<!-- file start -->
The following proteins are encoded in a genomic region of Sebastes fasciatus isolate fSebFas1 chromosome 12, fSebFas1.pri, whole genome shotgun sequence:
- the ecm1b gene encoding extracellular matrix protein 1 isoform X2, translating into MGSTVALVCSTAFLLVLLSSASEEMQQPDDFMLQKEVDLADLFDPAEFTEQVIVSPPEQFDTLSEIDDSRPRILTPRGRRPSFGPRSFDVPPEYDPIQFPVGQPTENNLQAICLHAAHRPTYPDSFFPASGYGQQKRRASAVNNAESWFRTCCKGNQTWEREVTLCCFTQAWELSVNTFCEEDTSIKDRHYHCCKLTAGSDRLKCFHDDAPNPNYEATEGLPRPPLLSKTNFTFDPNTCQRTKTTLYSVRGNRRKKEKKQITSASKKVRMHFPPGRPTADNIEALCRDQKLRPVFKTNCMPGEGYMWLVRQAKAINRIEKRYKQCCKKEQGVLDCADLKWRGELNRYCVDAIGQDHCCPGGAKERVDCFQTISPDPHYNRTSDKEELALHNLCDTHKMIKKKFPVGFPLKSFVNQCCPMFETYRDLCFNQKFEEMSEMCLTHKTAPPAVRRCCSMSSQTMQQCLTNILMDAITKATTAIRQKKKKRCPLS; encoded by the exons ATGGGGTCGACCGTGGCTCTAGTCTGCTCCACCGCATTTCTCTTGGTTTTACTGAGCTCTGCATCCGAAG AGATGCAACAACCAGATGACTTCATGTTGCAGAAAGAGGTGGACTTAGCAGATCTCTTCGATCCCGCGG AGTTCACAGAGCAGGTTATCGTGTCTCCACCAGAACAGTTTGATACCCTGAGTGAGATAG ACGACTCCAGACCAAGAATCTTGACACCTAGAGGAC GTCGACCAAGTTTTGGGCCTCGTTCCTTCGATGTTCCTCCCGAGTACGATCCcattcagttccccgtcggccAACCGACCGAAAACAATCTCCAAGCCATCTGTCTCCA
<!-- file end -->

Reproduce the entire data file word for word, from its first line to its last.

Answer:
The following proteins are encoded in a genomic region of Sebastes fasciatus isolate fSebFas1 chromosome 12, fSebFas1.pri, whole genome shotgun sequence:
- the ecm1b gene encoding extracellular matrix protein 1 isoform X2, translating into MGSTVALVCSTAFLLVLLSSASEEMQQPDDFMLQKEVDLADLFDPAEFTEQVIVSPPEQFDTLSEIDDSRPRILTPRGRRPSFGPRSFDVPPEYDPIQFPVGQPTENNLQAICLHAAHRPTYPDSFFPASGYGQQKRRASAVNNAESWFRTCCKGNQTWEREVTLCCFTQAWELSVNTFCEEDTSIKDRHYHCCKLTAGSDRLKCFHDDAPNPNYEATEGLPRPPLLSKTNFTFDPNTCQRTKTTLYSVRGNRRKKEKKQITSASKKVRMHFPPGRPTADNIEALCRDQKLRPVFKTNCMPGEGYMWLVRQAKAINRIEKRYKQCCKKEQGVLDCADLKWRGELNRYCVDAIGQDHCCPGGAKERVDCFQTISPDPHYNRTSDKEELALHNLCDTHKMIKKKFPVGFPLKSFVNQCCPMFETYRDLCFNQKFEEMSEMCLTHKTAPPAVRRCCSMSSQTMQQCLTNILMDAITKATTAIRQKKKKRCPLS; encoded by the exons ATGGGGTCGACCGTGGCTCTAGTCTGCTCCACCGCATTTCTCTTGGTTTTACTGAGCTCTGCATCCGAAG AGATGCAACAACCAGATGACTTCATGTTGCAGAAAGAGGTGGACTTAGCAGATCTCTTCGATCCCGCGG AGTTCACAGAGCAGGTTATCGTGTCTCCACCAGAACAGTTTGATACCCTGAGTGAGATAG ACGACTCCAGACCAAGAATCTTGACACCTAGAGGAC GTCGACCAAGTTTTGGGCCTCGTTCCTTCGATGTTCCTCCCGAGTACGATCCcattcagttccccgtcggccAACCGACCGAAAACAATCTCCAAGCCATCTGTCTCCA